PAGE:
As the Lok Sabha, India’s lower house of Parliament, erupted over Foreign Minister Pranab Mukherjee’s statement on February 18, even as Members of Parliament from Tamil Nadu were shouting in protest on the floor of the House, Home Minister P Chidambaram walked up to Mukherjee and whispered something to him.
From Mukherjee’s gesticulation, it was quite clear what Chidambaram had asked him: “Has the statement been cleared by Sonia Gandhi?” to which Mukherjee nodded vigorously and even a little irritably and pointed to the seat Gandhi usually occupies. What had the MPs, especially from the Dravida Munnetra Kazhagam (DMK) up in arms (two of them sat on a fast at the foot of a statue of Mahatma Gandhi later that day) was the following sentence in Mukherjee’s statement. He said: "(Tamil civilians) in recent incidents have been stopped and even killed by LTTE cadres. The LTTE has done much damage to the Tamil community."
This was to cause disturbances on the House all day long. As repeated adjournments marked proceedings, Mukherjee said if corrections were required, he would amend his statement later. But he also made it clear that the Indian government had no powers to force another sovereign government to follow the particular course of action that the DMK would like to see.
|Some Tamil members of India’s Lok Sabha protesting against Sri Lanka’s military operation in the Wanni. The protest near the Gandhi statue took place on Wednesday. AFP
While the DMK ministers didn't raise their voice on the floor of the House, Union Shipping Minister T R Balu rushed to meet Parliamentary Affairs Minister Vayalar Ravi and expressed his unhappiness at the statement. A delegation of the DMK leaders also met Sonia Gandhi and expressed their displeasure.
Later, a senior Tamil MP from the Congress said, "this statement will not help us pacify the situation in Tamil Nadu." There lies the rub. DMK and Congress politicians alike are praying that Prabhakaran is neither found, nor killed till May 21 – the day a new Lok Sabha has to be constituted after general elections. For if any harm should come to him during this period, the ruling alliance in Tamil Nadu will almost certainly be defeated. How did a non-issue come to become such a big issue? The fact is it is a chicken-and-egg situation. There is a strong anti-incumbency feeling against the Mutuvel Karunanidhi-led DMK government which the Congress is supporting from the outside. Tamil Nadu’s biggest problem is the shortage of power which causes power cuts lasting upto 8 hours a day. This is not a problem that can be fixed in a day. While the government has put in place several policies that favour the poor – including cheap rice, free school meals, free colour televisions, etc – shortage of power hits agricultural operations badly.
To overcome this handicap, the state government has an interest in stirring up other agitations. As it cannot attack the federal government – because its ministers are participants in it – it is happy to mount an agitation against a foreign government. Sensing the vulnerability of the government, Opposition All India Anna Dravida Munnetra Kazhagam (AIADMK) leader Jayalalithaa Jayaram has been taunting it for being powerless in intervening to prevent the killing of Tamils. Her opposition to LTTE is well known, and it is not the LTTE she has been talking about, it is the ordinary Tamil people. This strikes a chord. The argument of ordinary Tamils runs thus: Tamil people are being killed and nobody is coming to their aid except the LTTE.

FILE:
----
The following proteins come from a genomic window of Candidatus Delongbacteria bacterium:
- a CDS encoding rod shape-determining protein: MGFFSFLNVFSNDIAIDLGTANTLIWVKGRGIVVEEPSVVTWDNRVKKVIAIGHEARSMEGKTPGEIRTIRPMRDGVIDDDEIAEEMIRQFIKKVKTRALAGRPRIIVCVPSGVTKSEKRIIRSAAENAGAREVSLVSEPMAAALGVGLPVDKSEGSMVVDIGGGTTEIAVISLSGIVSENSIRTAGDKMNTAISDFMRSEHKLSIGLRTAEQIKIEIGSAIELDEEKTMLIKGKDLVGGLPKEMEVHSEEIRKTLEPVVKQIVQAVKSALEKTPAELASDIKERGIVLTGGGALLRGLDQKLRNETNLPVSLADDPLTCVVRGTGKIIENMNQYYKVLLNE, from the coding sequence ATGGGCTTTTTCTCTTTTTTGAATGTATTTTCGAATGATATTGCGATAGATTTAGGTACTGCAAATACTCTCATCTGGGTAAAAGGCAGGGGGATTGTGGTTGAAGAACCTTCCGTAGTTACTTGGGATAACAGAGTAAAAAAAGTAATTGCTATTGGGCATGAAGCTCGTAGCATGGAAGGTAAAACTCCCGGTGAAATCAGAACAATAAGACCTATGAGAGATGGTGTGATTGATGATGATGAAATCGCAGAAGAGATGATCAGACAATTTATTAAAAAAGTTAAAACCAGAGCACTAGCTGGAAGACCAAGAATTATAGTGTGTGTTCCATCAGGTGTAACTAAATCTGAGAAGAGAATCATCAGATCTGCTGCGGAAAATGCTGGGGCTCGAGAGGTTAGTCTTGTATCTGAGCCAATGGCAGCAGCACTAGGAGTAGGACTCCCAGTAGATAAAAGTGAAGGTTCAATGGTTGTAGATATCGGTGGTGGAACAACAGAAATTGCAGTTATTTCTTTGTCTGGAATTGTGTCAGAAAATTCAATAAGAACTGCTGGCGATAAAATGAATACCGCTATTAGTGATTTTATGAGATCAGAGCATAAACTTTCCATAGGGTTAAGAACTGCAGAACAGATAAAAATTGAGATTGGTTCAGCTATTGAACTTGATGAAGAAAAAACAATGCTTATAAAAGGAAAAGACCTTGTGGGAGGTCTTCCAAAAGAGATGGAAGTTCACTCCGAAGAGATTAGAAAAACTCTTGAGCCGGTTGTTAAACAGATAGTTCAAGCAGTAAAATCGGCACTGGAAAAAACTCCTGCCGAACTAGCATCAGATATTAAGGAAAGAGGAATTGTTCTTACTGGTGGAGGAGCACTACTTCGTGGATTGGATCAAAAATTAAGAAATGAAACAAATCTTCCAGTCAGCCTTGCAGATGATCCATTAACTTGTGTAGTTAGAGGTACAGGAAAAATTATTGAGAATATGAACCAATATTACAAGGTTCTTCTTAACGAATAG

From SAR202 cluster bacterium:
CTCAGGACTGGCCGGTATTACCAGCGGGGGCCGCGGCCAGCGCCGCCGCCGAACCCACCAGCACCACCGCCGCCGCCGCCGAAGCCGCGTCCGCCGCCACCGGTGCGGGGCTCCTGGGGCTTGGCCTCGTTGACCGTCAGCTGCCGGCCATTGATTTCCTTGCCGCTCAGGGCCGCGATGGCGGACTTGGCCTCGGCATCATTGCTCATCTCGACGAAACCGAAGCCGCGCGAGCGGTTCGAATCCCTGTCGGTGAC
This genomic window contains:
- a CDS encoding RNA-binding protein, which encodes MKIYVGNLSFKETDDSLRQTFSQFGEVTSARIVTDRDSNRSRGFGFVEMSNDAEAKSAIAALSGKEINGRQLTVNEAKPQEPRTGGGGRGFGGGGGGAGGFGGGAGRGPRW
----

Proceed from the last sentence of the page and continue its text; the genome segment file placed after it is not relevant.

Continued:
Although they killed an Indian Prime Minister, the family has forgiven them and now, the rest of the country too should rise in protest against the Sri Lanka Army’s annihilation of the Tamil people. The federal government is understandably worried. If things spiral out of control in Tamil Nadu and the DMK withdraws its ministers to limit the taint of being part of a government that cannot prevent military operations in north Sri Lanka, there will be a full scale crisis in India.
However, the Sri Lankan government should find Indias official position unexceptionable. In his statement, Mukherjee said: “A serious source of concern to us has been the condition of civilians and internally displaced persons, mostly Tamil, caught up in the zone of conflict. Estimates on the number of civilians trapped vary, but 70,000 or so are estimated to be there now”.
But he added: “The LTTE was reportedly using them as human shields." The Indian government also said that it was "actively engaged" to prevent a further deterioration of humanitarian conditions. "We have sent relief supplies and suggested ways for civilians and Internally Displaced People (IDPs) to escape from the conflict zone. Two batches of relief assistance have been sent so far including 80,000 family packs of food and non-food articles, collected and donated by the Government of Tamil Nadu and medicines. Another batch of relief material is being sent."
"In the last two weeks, nearly 35,000 civilians have come out of LTTE-held areas. Sadly some of those escaping from the conflict have been caught in cross-fire and, in recent incidents have been stopped and even killed by LTTE cadres. The LTTE would best serve the interest of the Tamils by immediately releasing all civilians and laying down arms," Mukherjee said. As conditions deteriorate in Tamil Nadu, there is just over a week to go before the Lok Sabha winds up its last session before the general election. Government managers are hoping this can go off without disruption and the DMK does nothing precipitate to cause early General elections.
* General Ashok K. Mehta served in Sri Lanka with the Indian Peace Keeping Force (IPKF) from July 1988 until March 1990. He was one of the last generals to set sail from Sri Lanka in March 1990. After his retirement in 1991, he became a defence analyst and columnist for several publications.
He wrote this article exclusively to The Sunday Times.